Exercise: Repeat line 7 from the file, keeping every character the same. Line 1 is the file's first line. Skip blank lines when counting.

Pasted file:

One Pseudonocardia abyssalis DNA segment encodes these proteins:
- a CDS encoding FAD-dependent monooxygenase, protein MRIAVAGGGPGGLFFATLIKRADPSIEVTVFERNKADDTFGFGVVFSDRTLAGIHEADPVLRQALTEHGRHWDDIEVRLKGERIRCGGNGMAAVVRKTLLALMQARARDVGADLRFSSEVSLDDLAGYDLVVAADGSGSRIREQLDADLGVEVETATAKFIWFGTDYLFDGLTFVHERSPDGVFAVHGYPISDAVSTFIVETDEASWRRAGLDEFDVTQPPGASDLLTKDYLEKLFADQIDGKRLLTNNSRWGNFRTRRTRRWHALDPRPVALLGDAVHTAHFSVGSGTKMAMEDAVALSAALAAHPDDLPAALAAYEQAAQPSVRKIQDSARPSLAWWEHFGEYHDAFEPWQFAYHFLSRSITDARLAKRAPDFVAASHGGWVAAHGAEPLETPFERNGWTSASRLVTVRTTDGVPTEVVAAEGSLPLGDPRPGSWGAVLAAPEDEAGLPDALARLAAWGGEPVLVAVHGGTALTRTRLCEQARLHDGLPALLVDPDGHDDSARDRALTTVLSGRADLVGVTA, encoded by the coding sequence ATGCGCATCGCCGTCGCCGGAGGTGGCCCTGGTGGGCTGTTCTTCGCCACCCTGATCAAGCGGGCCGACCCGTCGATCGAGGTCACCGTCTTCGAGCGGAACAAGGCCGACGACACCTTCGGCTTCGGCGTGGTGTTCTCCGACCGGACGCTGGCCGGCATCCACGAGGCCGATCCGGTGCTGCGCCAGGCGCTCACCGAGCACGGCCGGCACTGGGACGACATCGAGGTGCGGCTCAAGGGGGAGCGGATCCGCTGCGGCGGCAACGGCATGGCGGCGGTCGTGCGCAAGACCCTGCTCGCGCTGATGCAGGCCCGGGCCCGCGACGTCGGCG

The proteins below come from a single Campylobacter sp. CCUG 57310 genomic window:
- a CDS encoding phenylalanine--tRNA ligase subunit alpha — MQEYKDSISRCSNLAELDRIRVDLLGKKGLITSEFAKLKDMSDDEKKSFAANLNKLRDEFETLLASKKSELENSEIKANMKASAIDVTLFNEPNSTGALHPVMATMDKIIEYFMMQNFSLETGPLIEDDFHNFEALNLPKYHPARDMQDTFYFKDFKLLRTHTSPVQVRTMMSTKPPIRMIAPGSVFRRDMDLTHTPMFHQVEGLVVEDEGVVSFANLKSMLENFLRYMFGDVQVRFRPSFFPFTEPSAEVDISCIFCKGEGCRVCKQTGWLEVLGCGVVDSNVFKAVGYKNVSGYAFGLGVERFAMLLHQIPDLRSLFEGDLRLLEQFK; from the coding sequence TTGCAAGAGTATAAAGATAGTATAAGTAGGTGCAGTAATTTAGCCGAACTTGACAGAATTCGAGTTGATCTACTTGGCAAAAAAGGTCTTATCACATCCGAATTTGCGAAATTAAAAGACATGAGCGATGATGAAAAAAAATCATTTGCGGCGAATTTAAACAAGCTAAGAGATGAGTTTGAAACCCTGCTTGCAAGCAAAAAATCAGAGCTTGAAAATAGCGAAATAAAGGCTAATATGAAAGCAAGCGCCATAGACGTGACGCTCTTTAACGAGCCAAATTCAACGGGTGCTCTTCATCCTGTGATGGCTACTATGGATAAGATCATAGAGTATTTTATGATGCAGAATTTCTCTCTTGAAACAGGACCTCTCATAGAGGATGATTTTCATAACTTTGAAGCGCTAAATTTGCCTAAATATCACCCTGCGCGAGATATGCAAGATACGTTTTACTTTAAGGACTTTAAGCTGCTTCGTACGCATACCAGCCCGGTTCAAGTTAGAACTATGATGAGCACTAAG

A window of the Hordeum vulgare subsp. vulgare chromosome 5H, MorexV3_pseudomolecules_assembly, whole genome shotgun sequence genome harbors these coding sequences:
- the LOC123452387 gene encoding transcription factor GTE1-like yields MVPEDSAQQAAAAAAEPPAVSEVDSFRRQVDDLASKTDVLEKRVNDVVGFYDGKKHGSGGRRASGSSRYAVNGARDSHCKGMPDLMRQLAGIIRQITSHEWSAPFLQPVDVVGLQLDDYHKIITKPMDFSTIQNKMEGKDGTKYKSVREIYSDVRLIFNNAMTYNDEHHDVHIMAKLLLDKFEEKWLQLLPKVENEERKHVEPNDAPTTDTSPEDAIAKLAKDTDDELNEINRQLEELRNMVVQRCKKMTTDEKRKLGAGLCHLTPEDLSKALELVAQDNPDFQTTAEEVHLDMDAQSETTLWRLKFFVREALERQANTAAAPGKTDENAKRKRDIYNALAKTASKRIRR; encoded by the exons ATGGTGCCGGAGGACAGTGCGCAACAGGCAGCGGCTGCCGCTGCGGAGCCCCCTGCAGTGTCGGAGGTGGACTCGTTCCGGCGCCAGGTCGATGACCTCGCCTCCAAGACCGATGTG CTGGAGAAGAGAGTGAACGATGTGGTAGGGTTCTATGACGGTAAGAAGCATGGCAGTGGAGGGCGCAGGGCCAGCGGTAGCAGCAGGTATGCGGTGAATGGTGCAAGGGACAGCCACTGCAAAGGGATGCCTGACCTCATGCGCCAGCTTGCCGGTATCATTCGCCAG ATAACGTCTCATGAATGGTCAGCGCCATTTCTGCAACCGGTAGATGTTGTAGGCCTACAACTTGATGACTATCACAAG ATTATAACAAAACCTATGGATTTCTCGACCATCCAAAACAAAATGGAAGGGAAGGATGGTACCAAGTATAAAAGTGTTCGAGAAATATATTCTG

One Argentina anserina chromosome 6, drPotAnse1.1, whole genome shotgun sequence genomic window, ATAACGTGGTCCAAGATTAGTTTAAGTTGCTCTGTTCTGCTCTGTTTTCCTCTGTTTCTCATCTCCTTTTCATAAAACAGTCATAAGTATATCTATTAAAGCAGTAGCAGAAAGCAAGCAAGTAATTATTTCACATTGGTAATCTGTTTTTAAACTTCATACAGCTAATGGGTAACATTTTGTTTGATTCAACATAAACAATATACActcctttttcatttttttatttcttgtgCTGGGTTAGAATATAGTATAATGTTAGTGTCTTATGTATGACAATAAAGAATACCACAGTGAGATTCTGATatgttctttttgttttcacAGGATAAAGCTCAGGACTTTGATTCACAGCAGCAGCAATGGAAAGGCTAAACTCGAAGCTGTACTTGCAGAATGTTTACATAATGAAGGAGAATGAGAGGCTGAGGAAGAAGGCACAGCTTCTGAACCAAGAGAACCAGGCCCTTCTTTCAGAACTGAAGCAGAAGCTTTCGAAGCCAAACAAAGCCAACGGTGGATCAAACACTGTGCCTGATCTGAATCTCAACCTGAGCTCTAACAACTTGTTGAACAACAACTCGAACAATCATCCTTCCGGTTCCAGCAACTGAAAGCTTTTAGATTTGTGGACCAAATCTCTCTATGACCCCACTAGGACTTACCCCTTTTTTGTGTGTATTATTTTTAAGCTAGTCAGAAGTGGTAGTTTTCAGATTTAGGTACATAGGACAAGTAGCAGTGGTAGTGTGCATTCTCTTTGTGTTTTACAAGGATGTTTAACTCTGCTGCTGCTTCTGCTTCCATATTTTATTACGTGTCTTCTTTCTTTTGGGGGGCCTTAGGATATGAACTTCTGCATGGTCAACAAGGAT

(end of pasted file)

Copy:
One Argentina anserina chromosome 6, drPotAnse1.1, whole genome shotgun sequence genomic window, ATAACGTGGTCCAAGATTAGTTTAAGTTGCTCTGTTCTGCTCTGTTTTCCTCTGTTTCTCATCTCCTTTTCATAAAACAGTCATAAGTATATCTATTAAAGCAGTAGCAGAAAGCAAGCAAGTAATTATTTCACATTGGTAATCTGTTTTTAAACTTCATACAGCTAATGGGTAACATTTTGTTTGATTCAACATAAACAATATACActcctttttcatttttttatttcttgtgCTGGGTTAGAATATAGTATAATGTTAGTGTCTTATGTATGACAATAAAGAATACCACAGTGAGATTCTGATatgttctttttgttttcacAGGATAAAGCTCAGGACTTTGATTCACAGCAGCAGCAATGGAAAGGCTAAACTCGAAGCTGTACTTGCAGAATGTTTACATAATGAAGGAGAATGAGAGGCTGAGGAAGAAGGCACAGCTTCTGAACCAAGAGAACCAGGCCCTTCTTTCAGAACTGAAGCAGAAGCTTTCGAAGCCAAACAAAGCCAACGGTGGATCAAACACTGTGCCTGATCTGAATCTCAACCTGAGCTCTAACAACTTGTTGAACAACAACTCGAACAATCATCCTTCCGGTTCCAGCAACTGAAAGCTTTTAGATTTGTGGACCAAATCTCTCTATGACCCCACTAGGACTTACCCCTTTTTTGTGTGTATTATTTTTAAGCTAGTCAGAAGTGGTAGTTTTCAGATTTAGGTACATAGGACAAGTAGCAGTGGTAGTGTGCATTCTCTTTGTGTTTTACAAGGATGTTTAACTCTGCTGCTGCTTCTGCTTCCATATTTTATTACGTGTCTTCTTTCTTTTGGGGGGCCTTAGGATATGAACTTCTGCATGGTCAACAAGGAT